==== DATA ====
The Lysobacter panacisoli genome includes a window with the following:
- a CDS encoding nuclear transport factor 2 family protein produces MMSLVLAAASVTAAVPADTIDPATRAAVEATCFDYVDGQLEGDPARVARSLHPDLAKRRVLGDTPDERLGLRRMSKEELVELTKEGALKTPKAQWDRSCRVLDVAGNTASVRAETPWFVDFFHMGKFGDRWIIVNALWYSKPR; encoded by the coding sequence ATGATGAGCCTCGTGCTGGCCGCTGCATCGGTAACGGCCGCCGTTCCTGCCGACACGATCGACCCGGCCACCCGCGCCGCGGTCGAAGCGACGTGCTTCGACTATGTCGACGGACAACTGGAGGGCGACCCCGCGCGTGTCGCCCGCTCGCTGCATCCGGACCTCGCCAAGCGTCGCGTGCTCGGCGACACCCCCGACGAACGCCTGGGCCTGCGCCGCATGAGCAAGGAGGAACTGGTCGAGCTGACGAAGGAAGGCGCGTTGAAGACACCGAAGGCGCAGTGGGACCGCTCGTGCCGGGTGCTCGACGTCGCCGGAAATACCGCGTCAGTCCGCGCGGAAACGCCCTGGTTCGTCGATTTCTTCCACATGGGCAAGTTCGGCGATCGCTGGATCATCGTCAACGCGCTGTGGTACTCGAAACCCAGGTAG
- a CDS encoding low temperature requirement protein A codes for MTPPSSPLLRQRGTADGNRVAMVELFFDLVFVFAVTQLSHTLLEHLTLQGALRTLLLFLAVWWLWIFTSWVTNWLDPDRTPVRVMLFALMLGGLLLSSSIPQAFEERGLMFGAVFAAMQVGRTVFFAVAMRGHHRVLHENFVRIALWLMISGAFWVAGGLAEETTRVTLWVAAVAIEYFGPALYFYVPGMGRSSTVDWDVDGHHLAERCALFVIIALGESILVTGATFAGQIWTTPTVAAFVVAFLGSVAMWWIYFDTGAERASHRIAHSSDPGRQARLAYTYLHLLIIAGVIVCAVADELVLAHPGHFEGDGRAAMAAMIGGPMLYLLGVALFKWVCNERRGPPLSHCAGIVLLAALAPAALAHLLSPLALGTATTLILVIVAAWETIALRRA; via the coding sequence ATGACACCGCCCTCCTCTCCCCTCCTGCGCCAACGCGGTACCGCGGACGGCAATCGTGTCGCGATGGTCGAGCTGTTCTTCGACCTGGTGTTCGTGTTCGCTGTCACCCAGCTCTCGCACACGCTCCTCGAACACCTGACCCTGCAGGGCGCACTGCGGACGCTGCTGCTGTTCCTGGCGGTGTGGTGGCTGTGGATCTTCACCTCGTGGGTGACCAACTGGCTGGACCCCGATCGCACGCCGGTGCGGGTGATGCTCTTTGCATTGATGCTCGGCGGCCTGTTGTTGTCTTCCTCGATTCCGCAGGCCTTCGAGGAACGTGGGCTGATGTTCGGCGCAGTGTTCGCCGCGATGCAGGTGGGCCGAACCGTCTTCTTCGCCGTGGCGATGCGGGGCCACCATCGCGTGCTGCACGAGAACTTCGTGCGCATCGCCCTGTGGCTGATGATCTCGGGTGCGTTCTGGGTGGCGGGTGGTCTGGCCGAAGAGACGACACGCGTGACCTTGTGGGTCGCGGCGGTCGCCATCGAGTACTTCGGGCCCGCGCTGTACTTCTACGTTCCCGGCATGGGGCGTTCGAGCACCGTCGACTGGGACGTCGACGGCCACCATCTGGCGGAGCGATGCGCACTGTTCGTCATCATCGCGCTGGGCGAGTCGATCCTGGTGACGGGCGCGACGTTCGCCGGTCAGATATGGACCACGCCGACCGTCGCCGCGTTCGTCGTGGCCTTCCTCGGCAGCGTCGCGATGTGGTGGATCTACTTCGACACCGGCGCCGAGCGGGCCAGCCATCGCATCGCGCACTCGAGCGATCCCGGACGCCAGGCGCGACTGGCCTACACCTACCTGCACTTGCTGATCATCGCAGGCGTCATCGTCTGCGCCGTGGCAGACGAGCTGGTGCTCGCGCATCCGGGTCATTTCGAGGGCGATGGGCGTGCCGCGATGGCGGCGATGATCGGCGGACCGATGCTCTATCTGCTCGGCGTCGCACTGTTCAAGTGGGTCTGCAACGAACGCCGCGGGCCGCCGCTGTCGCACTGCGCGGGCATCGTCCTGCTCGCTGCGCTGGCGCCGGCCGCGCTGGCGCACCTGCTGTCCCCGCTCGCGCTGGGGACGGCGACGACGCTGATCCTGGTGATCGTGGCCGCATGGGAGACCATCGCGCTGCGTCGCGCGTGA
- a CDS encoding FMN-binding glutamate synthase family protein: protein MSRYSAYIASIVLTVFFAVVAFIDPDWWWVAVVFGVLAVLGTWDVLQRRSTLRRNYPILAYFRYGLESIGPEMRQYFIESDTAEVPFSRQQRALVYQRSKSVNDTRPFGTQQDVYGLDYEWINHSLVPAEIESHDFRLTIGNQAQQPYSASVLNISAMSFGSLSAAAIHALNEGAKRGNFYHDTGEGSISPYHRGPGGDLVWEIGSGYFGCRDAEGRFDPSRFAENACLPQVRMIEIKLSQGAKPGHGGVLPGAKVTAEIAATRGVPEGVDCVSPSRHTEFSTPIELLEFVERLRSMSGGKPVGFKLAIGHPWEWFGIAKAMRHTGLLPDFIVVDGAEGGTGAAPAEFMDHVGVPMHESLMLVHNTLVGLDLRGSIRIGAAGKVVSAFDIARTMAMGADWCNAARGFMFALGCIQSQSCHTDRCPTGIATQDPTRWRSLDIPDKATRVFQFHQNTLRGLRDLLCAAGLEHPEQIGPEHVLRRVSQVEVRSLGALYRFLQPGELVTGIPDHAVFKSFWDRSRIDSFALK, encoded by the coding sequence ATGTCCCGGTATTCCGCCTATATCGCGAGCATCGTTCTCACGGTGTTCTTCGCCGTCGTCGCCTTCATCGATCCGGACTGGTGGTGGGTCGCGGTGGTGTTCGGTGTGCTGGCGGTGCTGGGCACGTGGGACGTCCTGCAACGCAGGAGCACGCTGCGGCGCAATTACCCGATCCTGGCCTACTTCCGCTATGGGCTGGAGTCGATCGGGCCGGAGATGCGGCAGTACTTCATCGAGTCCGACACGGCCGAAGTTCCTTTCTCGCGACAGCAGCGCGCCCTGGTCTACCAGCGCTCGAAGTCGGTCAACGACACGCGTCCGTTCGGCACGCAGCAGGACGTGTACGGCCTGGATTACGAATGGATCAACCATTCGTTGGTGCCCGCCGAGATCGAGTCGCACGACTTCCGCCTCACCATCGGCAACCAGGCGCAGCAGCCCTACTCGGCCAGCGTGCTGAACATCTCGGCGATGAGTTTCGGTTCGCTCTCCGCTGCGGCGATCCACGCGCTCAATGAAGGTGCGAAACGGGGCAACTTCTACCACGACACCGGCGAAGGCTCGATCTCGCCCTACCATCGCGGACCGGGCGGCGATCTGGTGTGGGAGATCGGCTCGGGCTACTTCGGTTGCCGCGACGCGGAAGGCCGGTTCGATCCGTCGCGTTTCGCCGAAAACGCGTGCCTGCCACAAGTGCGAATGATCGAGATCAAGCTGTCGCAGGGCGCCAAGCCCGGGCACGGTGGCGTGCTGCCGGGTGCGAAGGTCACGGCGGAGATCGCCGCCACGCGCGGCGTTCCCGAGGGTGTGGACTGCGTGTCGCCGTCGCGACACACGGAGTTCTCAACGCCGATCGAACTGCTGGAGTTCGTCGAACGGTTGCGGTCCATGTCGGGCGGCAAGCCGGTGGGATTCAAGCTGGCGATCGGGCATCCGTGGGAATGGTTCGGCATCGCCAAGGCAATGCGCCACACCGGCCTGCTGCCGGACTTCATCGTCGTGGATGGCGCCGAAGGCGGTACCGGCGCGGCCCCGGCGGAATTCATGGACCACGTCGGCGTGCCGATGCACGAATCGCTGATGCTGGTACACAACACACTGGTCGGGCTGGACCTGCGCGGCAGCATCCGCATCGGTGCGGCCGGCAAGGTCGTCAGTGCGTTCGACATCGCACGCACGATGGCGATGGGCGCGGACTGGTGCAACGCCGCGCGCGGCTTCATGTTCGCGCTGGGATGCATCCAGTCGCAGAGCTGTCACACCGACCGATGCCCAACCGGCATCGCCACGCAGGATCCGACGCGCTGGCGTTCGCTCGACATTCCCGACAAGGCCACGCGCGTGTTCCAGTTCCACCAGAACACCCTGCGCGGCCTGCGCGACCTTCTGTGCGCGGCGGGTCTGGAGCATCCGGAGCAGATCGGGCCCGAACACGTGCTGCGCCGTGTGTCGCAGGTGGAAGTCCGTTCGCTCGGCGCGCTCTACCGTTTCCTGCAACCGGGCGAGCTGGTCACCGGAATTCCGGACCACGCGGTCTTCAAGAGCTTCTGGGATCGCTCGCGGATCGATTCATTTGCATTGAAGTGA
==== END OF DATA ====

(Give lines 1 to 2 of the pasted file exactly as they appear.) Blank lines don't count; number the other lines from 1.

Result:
The Lysobacter panacisoli genome includes a window with the following:
- a CDS encoding nuclear transport factor 2 family protein produces MMSLVLAAASVTAAVPADTIDPATRAAVEATCFDYVDGQLEGDPARVARSLHPDLAKRRVLGDTPDERLGLRRMSKEELVELTKEGALKTPKAQWDRSCRVLDVAGNTASVRAETPWFVDFFHMGKFGDRWIIVNALWYSKPR; encoded by the coding sequence ATGATGAGCCTCGTGCTGGCCGCTGCATCGGTAACGGCCGCCGTTCCTGCCGACACGATCGACCCGGCCACCCGCGCCGCGGTCGAAGCGACGTGCTTCGACTATGTCGACGGACAACTGGAGGGCGACCCCGCGCGTGTCGCCCGCTCGCTGCATCCGGACCTCGCCAAGCGTCGCGTGCTCGGCGACACCCCCGACGAACGCCTGGGCCTGCGCCGCATGAGCAAGGAGGAACTGGTCGAGCTGACGAAGGAAGGCGCGTTGAAGACACCGAAGGCGCAGTGGGACCGCTCGTGCCGGGTGCTCGACGTCGCCGGAAATACCGCGTCAGTCCGCGCGGAAACGCCCTGGTTCGTCGATTTCTTCCACATGGGCAAGTTCGGCGATCGCTGGATCATCGTCAACGCGCTGTGGTACTCGAAACCCAGGTAG